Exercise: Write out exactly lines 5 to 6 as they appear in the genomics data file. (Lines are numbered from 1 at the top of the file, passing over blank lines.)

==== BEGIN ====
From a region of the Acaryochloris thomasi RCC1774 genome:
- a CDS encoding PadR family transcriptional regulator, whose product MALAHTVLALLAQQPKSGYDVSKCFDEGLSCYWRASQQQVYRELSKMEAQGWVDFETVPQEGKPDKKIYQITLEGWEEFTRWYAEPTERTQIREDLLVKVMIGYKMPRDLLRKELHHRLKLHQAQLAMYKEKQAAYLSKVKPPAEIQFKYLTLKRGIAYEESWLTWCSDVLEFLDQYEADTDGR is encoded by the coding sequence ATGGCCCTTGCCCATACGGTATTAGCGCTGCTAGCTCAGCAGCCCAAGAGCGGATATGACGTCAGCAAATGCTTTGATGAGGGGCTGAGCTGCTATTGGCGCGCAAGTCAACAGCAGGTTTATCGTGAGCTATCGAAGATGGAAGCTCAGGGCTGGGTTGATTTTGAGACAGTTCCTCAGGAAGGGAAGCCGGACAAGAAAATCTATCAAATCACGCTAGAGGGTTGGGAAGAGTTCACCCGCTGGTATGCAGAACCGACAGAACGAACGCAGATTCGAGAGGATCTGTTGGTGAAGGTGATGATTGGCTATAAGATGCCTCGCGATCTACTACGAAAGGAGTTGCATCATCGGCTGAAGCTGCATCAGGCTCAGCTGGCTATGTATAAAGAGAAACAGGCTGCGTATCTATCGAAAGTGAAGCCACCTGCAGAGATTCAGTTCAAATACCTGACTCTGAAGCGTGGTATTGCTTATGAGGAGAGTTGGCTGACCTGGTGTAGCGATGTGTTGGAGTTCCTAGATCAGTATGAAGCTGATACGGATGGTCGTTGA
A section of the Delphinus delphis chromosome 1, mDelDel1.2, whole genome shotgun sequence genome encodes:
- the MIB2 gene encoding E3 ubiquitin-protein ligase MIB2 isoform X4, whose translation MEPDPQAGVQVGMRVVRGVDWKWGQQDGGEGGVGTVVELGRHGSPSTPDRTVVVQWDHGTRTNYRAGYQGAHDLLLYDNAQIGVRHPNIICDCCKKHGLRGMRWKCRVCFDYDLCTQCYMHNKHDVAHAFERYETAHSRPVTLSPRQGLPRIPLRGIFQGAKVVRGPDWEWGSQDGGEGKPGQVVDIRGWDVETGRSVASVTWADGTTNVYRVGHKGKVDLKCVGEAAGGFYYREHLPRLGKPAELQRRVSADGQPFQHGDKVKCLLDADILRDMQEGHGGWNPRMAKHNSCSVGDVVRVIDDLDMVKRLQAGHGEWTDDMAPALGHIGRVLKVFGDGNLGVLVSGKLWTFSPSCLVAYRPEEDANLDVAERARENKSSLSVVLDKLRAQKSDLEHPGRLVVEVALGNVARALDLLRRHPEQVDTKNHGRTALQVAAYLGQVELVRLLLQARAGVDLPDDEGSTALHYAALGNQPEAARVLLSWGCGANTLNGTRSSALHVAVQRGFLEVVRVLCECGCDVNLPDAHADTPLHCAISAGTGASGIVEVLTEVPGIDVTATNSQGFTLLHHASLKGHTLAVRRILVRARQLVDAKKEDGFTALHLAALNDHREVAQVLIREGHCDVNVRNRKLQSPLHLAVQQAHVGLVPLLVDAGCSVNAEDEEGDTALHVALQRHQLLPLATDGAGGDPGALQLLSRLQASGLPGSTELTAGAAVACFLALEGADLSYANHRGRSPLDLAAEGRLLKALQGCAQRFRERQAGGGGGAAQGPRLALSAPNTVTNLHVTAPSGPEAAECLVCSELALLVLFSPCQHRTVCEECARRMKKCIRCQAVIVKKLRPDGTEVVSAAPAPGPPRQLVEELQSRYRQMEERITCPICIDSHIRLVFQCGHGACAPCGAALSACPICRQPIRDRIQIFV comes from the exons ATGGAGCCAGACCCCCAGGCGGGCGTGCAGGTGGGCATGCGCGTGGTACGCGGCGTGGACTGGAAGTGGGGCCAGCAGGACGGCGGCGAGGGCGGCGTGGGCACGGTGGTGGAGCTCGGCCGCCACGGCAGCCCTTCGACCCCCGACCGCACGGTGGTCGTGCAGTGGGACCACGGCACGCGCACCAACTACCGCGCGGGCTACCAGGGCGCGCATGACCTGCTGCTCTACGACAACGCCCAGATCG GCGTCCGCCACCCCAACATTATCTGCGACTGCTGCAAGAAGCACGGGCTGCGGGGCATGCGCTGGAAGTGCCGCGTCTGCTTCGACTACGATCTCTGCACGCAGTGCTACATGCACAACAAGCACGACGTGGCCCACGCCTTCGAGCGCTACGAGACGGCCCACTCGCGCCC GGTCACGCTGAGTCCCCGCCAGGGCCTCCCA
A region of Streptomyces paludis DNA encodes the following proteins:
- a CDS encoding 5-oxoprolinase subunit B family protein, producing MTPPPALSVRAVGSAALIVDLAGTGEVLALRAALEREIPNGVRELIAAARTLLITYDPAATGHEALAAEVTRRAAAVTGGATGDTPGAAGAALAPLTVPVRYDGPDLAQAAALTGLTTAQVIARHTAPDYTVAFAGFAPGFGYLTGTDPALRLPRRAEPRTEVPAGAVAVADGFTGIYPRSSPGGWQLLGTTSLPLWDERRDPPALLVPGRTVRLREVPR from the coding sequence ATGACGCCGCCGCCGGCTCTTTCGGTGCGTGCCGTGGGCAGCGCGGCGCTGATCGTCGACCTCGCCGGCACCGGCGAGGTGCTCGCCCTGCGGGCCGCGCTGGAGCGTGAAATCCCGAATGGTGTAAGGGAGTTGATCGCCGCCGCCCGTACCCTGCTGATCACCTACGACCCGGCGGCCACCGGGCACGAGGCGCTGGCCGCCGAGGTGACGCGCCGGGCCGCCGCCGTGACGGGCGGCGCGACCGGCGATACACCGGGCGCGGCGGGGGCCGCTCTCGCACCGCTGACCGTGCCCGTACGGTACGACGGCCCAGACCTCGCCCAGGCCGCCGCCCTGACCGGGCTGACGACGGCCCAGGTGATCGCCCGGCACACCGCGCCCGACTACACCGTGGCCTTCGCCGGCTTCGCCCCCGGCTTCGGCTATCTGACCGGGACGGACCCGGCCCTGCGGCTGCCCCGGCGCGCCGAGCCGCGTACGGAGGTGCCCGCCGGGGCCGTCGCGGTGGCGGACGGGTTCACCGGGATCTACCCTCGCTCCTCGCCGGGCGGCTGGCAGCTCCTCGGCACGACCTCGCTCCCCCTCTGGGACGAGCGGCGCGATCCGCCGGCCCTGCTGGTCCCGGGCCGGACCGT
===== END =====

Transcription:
A region of Streptomyces paludis DNA encodes the following proteins:
- a CDS encoding 5-oxoprolinase subunit B family protein, producing MTPPPALSVRAVGSAALIVDLAGTGEVLALRAALEREIPNGVRELIAAARTLLITYDPAATGHEALAAEVTRRAAAVTGGATGDTPGAAGAALAPLTVPVRYDGPDLAQAAALTGLTTAQVIARHTAPDYTVAFAGFAPGFGYLTGTDPALRLPRRAEPRTEVPAGAVAVADGFTGIYPRSSPGGWQLLGTTSLPLWDERRDPPALLVPGRTVRLREVPR from the coding sequence ATGACGCCGCCGCCGGCTCTTTCGGTGCGTGCCGTGGGCAGCGCGGCGCTGATCGTCGACCTCGCCGGCACCGGCGAGGTGCTCGCCCTGCGGGCCGCGCTGGAGCGTGAAATCCCGAATGGTGTAAGGGAGTTGATCGCCGCCGCCCGTACCCTGCTGATCACCTACGACCCGGCGGCCACCGGGCACGAGGCGCTGGCCGCCGAGGTGACGCGCCGGGCCGCCGCCGTGACGGGCGGCGCGACCGGCGATACACCGGGCGCGGCGGGGGCCGCTCTCGCACCGCTGACCGTGCCCGTACGGTACGACGGCCCAGACCTCGCCCAGGCCGCCGCCCTGACCGGGCTGACGACGGCCCAGGTGATCGCCCGGCACACCGCGCCCGACTACACCGTGGCCTTCGCCGGCTTCGCCCCCGGCTTCGGCTATCTGACCGGGACGGACCCGGCCCTGCGGCTGCCCCGGCGCGCCGAGCCGCGTACGGAGGTGCCCGCCGGGGCCGTCGCGGTGGCGGACGGGTTCACCGGGATCTACCCTCGCTCCTCGCCGGGCGGCTGGCAGCTCCTCGGCACGACCTCGCTCCCCCTCTGGGACGAGCGGCGCGATCCGCCGGCCCTGCTGGTCCCGGGCCGGACCGT